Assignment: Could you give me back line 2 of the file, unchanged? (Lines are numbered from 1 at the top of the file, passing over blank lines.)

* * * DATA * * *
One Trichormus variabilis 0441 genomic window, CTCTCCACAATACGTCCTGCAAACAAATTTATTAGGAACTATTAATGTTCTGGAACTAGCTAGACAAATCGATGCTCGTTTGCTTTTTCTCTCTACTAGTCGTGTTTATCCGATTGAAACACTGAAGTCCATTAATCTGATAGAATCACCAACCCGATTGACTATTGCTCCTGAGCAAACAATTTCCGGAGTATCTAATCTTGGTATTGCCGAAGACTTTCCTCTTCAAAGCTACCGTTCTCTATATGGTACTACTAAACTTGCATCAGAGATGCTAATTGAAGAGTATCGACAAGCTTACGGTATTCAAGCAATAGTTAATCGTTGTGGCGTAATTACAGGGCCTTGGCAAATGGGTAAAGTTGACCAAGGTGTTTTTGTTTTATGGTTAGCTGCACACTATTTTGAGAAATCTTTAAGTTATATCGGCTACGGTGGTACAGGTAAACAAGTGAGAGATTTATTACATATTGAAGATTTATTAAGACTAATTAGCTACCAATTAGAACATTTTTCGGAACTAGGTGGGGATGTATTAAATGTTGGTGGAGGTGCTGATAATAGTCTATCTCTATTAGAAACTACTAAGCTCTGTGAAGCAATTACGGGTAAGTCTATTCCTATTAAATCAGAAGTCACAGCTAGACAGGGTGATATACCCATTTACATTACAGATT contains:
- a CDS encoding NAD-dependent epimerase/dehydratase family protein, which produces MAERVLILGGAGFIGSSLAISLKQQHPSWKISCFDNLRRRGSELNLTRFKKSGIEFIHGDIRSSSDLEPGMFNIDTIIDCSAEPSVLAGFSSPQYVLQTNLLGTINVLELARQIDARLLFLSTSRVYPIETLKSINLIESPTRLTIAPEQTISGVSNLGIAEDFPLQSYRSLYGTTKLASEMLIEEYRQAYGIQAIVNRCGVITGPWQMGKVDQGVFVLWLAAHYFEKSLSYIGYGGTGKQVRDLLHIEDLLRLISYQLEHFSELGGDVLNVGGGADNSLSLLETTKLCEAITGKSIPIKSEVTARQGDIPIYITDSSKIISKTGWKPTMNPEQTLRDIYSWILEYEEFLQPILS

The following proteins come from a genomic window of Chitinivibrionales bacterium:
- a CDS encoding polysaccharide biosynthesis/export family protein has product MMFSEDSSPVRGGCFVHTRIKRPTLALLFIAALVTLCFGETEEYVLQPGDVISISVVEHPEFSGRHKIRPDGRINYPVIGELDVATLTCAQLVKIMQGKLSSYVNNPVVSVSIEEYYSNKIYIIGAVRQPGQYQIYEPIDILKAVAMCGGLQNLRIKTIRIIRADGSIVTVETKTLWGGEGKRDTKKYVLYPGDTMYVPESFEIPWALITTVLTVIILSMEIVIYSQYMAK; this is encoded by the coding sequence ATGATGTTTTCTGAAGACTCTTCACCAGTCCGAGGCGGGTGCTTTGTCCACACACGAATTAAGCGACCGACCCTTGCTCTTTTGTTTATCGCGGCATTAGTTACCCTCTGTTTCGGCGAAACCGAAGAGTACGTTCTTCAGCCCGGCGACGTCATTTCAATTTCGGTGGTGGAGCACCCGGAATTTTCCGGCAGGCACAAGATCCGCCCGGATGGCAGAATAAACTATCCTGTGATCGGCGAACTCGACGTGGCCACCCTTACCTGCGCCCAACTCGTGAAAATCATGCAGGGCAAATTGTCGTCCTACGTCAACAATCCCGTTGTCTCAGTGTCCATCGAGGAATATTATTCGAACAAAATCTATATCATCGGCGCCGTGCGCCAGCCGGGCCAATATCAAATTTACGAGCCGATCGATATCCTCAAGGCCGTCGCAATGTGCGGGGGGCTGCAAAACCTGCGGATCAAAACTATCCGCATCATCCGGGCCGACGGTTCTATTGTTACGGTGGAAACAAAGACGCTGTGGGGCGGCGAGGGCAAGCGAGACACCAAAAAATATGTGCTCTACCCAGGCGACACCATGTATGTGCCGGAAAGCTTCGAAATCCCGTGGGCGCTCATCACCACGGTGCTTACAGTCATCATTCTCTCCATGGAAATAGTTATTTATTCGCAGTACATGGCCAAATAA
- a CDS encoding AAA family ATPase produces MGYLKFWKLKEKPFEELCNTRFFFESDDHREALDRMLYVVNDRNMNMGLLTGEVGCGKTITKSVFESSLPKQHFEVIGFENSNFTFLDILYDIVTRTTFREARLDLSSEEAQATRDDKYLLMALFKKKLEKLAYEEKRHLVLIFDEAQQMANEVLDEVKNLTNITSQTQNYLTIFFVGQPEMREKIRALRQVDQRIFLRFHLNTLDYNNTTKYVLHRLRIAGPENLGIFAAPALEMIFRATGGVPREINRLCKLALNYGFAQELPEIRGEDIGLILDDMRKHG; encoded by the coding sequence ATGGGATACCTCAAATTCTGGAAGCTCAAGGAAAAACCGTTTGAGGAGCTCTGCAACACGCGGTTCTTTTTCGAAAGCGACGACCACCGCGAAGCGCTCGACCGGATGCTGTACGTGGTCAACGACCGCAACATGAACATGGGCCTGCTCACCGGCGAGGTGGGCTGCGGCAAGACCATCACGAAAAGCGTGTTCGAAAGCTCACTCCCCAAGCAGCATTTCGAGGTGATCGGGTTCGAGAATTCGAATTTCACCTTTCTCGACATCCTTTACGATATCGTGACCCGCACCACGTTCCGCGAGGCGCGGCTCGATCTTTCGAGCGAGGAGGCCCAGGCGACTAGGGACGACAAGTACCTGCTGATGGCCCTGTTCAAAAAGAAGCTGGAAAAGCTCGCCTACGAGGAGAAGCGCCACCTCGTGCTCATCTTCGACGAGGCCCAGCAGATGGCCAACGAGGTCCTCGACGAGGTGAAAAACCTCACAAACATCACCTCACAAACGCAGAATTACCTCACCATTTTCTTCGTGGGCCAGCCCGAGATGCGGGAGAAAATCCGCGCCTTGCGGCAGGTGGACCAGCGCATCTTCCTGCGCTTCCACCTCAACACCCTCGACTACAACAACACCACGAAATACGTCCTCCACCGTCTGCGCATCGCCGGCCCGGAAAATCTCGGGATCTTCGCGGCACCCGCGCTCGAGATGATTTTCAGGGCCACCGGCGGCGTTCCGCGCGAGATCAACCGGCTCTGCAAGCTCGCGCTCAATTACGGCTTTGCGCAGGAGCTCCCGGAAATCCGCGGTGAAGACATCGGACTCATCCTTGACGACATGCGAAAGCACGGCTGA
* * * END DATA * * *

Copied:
- a CDS encoding NAD-dependent epimerase/dehydratase family protein, which produces MAERVLILGGAGFIGSSLAISLKQQHPSWKISCFDNLRRRGSELNLTRFKKSGIEFIHGDIRSSSDLEPGMFNIDTIIDCSAEPSVLAGFSSPQYVLQTNLLGTINVLELARQIDARLLFLSTSRVYPIETLKSINLIESPTRLTIAPEQTISGVSNLGIAEDFPLQSYRSLYGTTKLASEMLIEEYRQAYGIQAIVNRCGVITGPWQMGKVDQGVFVLWLAAHYFEKSLSYIGYGGTGKQVRDLLHIEDLLRLISYQLEHFSELGGDVLNVGGGADNSLSLLETTKLCEAITGKSIPIKSEVTARQGDIPIYITDSSKIISKTGWKPTMNPEQTLRDIYSWILEYEEFLQPILS